DoS or DDoS (denial of service, distributed denial of service)
A denial of service (DoS) or distributed denial of service (DDoS) attack is where the attacker disrupts a service by overwhelming the server with requests. The difference between a DoS and a DDoS attack is that a DDoS attack comes from multiple sources at once, whereas a DoS attack only comes from one source. This type of attack disrupts a service by causing a system to crash or forcing a website offline.
So how do you protect your business from this type of attack? The best course of action is creating and developing a specific response plan for a DoS or DDoS attack. Minimize attack risk and mitigate this type of security threat by updating your systems and software regularly. Outdated systems and software pose the greatest risk for a DoS or DDoS attack because there are more security holes. You should also utilize a strong firewall, VPN, and anti-spam to further your protection.
Cloud-based solutions are ideal for small to medium-sized businesses because they offer advanced DDoS mitigation at a reasonable cost. The cloud is also more effective at absorbing the traffic from an attempted attack before reaching the intended target.
Cross-Site Scripting (XSS)
This type of attack exploits website application vulnerabilities, allowing the attacker to steal cookies to gain user or admin access to a website. They then can steal any saved information under the accounts, such as personal information or credit cards. The attacker can change the user or admin’s login information to keep access to the account. This type of attack works when malicious code is injected on the user side through a website, link, message board, forum, or other ways where comments are allowed.
Prevent an XSS attack by sanitizing and filtering your input. This means input data is not directly distributed to the browser before it is checked for malicious code and automatically filters out dangerous keywords.
MitM Attack (Man in the Middle)
A man-in-the-middle (MitM) attack is where the attacker secretly gains access to a conversation between two parties. The attacker then intercepts all data sent between both parties. A MitM attack can occur even if you are sending and receiving data from a trusted source. Types of MitM attacks include IP spoofing, Email hijacking, HTTPS spoofing, and eavesdropping.
One of the best ways to prevent MitM attacks is to avoid using public Wifi when possible. Opt for your mobile data or your mobile hotspot instead. This is not the only option and won’t always protect you, however. You can protect yourself and your business by using a VPN and two-factor authentication and only visiting HTTPS websites.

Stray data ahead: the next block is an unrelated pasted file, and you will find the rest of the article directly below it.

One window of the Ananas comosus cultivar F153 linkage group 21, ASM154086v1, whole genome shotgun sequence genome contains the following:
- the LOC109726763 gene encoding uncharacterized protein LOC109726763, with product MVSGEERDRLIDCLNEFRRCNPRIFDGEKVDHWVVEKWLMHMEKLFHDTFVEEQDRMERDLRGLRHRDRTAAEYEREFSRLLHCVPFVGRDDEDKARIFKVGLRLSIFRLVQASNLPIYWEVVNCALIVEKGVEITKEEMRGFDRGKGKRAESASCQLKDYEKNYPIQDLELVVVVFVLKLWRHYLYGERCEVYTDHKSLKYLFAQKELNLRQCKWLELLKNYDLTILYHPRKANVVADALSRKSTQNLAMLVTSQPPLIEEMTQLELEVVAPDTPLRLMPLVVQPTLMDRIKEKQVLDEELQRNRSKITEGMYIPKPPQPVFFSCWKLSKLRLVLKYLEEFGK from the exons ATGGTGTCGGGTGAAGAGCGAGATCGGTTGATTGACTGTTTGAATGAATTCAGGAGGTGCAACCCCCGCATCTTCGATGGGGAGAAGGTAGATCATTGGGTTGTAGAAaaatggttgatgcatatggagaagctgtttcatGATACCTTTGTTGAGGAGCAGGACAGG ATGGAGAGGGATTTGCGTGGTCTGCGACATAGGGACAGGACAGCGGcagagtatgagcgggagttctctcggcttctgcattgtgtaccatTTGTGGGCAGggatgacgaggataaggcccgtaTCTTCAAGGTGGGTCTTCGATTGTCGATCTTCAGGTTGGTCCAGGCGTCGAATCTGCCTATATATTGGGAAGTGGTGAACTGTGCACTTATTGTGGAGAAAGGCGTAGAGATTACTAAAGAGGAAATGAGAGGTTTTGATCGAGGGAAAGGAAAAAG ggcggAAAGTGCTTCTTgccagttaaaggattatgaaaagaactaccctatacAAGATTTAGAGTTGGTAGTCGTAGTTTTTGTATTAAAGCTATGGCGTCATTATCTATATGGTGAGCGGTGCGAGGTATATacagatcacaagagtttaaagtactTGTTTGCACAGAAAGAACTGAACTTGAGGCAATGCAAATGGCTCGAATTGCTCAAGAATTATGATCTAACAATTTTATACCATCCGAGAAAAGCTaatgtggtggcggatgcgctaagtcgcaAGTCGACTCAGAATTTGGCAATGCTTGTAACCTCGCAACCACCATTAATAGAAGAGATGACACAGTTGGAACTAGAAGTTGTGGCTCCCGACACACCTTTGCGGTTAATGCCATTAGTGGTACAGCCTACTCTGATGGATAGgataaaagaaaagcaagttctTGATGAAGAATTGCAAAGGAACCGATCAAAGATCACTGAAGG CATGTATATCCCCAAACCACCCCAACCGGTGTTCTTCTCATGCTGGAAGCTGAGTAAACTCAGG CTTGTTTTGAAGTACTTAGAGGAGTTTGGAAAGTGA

In 2020, 81% of data breaches were caused by compromised login information. Passwords are stolen through various tactics such as phishing and MitM. Password theft also occurs in large-scale data breaches from companies that you have accounts with.
How do you protect your business from password theft when it’s not always in your control? A few of the easiest ways to reduce the risk of password theft are using long, random, strong passwords, using different ones for each account, and never sharing passwords. Another way to protect yourself is by using two-factor authentication or biometrics if it is an option. Lastly, you can use a password manager to manage your login information.
These attacks prey on visitors of compromised websites or apps that instruct the unsuspecting user to download malware. The malware then infects the user’s device, which compromises either or both the device or data. The goal of these attacks is to steal data, hijack the data or device, destroy or damage the data or device, or spy on the victim of the attack.
If these attacks are random, then how can you protect yourself and your employees? By updating your devices and software regularly and installing protective software on those devices, properly training your employees to avoid suspicious websites, links, or files, and deploying software that blocks suspicious or malicious websites.
This type of attack is very dangerous because only the attacker is aware of the vulnerability. They exploit it using malware such as a worm or virus to access information or damage a device. The name comes from the number of days a developer has been aware of the vulnerability, which is zero. These vulnerabilities are fixed with what is called a software patch.
Preventative security measures are the best way to avoid this type of attack from happening. These measures include maintaining a strong, up-to-date firewall and anti-virus software. Completing regular data backups is not necessarily a preventative measure, but it is a way to ensure your downtime and cost incurred is as minimal as possible.
This is not a complete list of all the types of cyberattacks that can happen, but they are the most common that occur each year. If you’re not sure how to protect your business from cyberattacks and data breaches, contact our team of IT professionals today to discuss how we can help keep your business safe and secure.